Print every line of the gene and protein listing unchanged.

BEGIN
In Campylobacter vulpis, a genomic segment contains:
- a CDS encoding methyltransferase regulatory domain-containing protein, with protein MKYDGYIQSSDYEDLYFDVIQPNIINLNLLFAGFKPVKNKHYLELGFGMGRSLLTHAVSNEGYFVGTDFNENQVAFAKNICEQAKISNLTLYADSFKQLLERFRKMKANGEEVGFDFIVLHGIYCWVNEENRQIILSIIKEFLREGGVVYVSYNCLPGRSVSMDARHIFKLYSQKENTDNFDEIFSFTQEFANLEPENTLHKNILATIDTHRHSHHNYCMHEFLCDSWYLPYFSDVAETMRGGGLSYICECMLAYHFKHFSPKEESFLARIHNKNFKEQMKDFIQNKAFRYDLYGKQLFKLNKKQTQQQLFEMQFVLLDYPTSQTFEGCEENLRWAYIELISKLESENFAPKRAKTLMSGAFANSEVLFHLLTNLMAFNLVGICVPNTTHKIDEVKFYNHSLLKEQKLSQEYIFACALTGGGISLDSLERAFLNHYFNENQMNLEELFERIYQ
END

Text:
In Campylobacter vulpis, a genomic segment contains:
- a CDS encoding methyltransferase regulatory domain-containing protein, with protein MKYDGYIQSSDYEDLYFDVIQPNIINLNLLFAGFKPVKNKHYLELGFGMGRSLLTHAVSNEGYFVGTDFNENQVAFAKNICEQAKISNLTLYADSFKQLLERFRKMKANGEEVGFDFIVLHGIYCWVNEENRQIILSIIKEFLREGGVVYVSYNCLPGRSVSMDARHIFKLYSQKENTDNFDEIFSFTQEFANLEPENTLHKNILATIDTHRHSHHNYCMHEFLCDSWYLPYFSDVAETMRGGGLSYICECMLAYHFKHFSPKEESFLARIHNKNFKEQMKDFIQNKAFRYDLYGKQLFKLNKKQTQQQLFEMQFVLLDYPTSQTFEGCEENLRWAYIELISKLESENFAPKRAKTLMSGAFANSEVLFHLLTNLMAFNLVGICVPNTTHKIDEVKFYNHSLLKEQKLSQEYIFACALTGGGISLDSLERAFLNHYFNENQMNLEELFERIYQ